Thoroughly clean the unit
Hire a professional or rent a carpet cleaner for this crucial step. It'll remove stains and odors, but more importantly, carpet cleaning eliminates dust mites, pet dander, cockroach allergens, and other trapped pollutants. Further, it can prevent mold or fungus from growing. Especially if your renter has allergies -- or your previous tenant had a pet -- this step is a must.
Even if your prior tenant made an effort to clean the unit before leaving, be sure to check some areas that renters often overlook, like dryer and HVAC vents, window treatments, light fixtures, baseboards, and fan blades. When in doubt, hire a professional cleaner and have them do a deep clean. Also, don't forget to tidy up the outdoor space, if there is one; or, if needed, do some yard work or pressure washing to provide your new tenants with a clean slate.
Walls looking dingy? Don't think your Magic Eraser can actually work magic. Adding a fresh coat of paint to a unit helps with first impressions and also has functional benefits, including keeping moisture out, thus preventing mold and mildew growth. If the previous tenant tried and failed in this area, it's worth a redo.
Check that everything is functional
Tenants expect rental properties to be move-in ready, and that includes appliances. Test everything from the refrigerator, range, and dishwasher to the washer and dryer and HVAC unit to ensure they're in good working order. Try to give yourself time to bring in a service tech if repairs are needed; if you can handle regular maintenance yourself (e.g., changing filters), do so.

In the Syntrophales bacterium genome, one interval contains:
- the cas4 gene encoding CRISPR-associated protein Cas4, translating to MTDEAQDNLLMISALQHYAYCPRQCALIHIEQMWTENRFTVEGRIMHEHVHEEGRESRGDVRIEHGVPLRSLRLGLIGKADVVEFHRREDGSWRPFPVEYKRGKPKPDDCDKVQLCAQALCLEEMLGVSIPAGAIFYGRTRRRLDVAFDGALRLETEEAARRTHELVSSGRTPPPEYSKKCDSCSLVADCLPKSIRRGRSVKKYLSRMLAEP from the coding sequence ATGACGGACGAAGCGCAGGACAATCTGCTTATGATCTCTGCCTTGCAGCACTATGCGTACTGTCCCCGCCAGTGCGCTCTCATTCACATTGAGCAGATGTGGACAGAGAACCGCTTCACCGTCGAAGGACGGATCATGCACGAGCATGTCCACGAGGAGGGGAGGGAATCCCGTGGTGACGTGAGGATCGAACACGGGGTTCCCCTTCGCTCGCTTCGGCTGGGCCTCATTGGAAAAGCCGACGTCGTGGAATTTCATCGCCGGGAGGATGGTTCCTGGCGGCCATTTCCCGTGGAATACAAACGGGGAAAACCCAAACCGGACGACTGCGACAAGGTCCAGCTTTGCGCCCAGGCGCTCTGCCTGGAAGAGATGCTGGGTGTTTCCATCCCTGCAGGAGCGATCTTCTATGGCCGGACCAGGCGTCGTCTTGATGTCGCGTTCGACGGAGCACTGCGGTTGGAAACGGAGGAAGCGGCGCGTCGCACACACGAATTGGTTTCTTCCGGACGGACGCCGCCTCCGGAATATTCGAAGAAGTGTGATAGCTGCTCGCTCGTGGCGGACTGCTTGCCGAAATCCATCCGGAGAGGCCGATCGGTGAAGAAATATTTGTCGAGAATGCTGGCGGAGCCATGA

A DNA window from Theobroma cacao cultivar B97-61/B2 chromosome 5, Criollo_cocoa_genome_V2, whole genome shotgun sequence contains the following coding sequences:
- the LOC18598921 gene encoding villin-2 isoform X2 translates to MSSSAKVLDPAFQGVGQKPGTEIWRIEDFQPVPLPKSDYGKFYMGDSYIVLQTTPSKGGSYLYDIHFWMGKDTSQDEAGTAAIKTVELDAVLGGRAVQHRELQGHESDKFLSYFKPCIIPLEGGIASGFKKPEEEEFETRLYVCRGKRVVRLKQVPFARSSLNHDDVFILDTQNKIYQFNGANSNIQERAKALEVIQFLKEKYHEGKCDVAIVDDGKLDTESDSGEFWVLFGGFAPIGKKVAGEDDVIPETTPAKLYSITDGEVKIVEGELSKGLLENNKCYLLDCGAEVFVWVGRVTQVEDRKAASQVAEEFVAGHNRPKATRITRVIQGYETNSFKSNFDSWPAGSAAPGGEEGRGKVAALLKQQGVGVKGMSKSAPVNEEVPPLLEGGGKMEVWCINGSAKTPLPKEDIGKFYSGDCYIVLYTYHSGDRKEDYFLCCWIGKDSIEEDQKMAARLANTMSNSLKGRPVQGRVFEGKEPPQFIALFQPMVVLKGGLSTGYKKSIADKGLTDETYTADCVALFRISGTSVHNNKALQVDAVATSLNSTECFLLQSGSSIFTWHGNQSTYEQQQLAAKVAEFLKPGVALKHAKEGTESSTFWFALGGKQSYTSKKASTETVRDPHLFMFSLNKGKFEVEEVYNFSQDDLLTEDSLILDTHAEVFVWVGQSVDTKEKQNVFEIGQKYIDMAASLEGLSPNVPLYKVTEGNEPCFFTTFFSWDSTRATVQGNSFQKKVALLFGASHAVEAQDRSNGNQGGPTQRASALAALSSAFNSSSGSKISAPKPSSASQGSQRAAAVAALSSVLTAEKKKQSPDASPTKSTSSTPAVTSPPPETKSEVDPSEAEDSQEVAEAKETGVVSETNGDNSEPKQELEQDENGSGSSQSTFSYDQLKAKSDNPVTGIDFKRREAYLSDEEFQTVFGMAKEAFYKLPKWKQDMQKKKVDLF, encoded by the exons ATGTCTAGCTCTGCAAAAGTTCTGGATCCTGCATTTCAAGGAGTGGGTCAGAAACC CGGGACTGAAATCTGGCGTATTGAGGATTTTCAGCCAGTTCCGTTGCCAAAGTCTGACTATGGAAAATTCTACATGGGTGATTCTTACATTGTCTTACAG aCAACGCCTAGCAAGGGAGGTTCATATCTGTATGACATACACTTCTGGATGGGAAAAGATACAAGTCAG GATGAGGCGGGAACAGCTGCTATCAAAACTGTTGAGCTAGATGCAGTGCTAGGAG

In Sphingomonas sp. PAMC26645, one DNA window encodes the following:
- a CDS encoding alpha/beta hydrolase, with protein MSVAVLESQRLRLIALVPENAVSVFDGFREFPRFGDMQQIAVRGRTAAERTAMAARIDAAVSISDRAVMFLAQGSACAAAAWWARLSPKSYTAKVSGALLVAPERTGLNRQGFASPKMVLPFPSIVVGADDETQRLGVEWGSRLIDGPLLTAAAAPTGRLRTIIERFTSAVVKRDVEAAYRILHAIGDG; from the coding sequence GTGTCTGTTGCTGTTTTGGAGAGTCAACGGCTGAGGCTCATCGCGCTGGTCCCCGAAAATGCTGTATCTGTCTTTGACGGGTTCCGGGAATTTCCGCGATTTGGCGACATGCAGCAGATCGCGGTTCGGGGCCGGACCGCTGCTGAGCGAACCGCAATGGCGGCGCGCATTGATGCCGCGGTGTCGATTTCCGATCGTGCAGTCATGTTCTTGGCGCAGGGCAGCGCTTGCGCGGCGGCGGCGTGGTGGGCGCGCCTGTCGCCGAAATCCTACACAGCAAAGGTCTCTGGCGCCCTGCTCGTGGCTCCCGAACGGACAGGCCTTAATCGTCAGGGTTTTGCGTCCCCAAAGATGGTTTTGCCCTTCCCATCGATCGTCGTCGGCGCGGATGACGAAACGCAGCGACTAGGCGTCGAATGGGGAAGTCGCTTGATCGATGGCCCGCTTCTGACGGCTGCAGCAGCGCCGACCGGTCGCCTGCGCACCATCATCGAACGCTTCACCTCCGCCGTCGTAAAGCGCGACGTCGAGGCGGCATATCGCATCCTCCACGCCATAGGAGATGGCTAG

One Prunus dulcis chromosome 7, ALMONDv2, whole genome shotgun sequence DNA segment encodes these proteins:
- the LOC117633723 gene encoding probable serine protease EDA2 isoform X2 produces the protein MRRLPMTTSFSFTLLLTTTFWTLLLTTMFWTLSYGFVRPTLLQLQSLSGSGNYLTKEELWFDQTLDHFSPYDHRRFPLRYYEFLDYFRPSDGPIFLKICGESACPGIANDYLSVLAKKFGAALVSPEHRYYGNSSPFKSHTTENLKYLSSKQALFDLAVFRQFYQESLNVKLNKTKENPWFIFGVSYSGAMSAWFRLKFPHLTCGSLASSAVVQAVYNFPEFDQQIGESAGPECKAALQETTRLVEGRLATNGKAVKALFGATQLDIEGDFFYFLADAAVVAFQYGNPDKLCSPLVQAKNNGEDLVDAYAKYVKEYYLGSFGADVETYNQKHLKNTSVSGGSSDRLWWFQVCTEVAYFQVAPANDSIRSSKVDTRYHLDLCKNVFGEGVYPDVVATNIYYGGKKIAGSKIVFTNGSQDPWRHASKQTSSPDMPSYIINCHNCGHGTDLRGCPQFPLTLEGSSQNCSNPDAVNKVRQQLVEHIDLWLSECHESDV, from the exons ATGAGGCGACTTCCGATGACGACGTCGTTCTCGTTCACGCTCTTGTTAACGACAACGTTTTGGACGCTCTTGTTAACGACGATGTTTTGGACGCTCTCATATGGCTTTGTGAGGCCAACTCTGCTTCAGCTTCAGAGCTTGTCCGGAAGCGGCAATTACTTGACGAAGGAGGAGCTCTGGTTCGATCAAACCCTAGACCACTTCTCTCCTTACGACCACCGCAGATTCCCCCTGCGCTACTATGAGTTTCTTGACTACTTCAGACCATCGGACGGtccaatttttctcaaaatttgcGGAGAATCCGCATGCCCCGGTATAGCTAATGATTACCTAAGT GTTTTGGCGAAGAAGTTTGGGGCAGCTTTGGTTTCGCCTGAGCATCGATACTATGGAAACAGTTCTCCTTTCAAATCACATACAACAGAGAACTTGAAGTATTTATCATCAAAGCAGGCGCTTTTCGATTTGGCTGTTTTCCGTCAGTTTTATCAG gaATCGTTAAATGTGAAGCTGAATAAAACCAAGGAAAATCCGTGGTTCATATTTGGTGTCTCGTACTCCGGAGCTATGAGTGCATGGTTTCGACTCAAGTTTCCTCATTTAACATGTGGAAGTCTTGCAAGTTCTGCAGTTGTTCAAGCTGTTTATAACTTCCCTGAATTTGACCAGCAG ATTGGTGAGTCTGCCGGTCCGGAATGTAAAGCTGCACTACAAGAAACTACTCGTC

Thoroughly inspect the unit for any kind of damage, whether due to regular use or a destructive tenant, as well as warnings of future problems. Check around sinks, tubs, showers, and toilets for water leaks. If you've had issues in the unit before, double-check that area in case the problem has cropped up again, like a faulty circuit breaker.
Walk every square foot of the rental property, testing railings, floorboards, and steps; handles and doorknobs; and light switches and control panels. If the tenant is going to use it, you should use it, too. And don't forget to scan the unit from the outside for signs of trouble as well (e.g., broken or missing shingles).
The Millionacres bottom line
When you’re preparing a property for a new tenant, be comprehensive and think about what you’d expect when moving into a new unit. Everything should be safe, from creating new keys and passcodes to preparing the proper paperwork to inspecting for mold. It goes without saying that the rental property should also be clean, especially the carpet and even areas you might not normally check, like inside light fixtures. Finally, thoroughly check for damage, whether it’s a loose railing on a deck or signs of leaks. This proactive step will not only protect your tenant but will help avoid problems with your property down the road.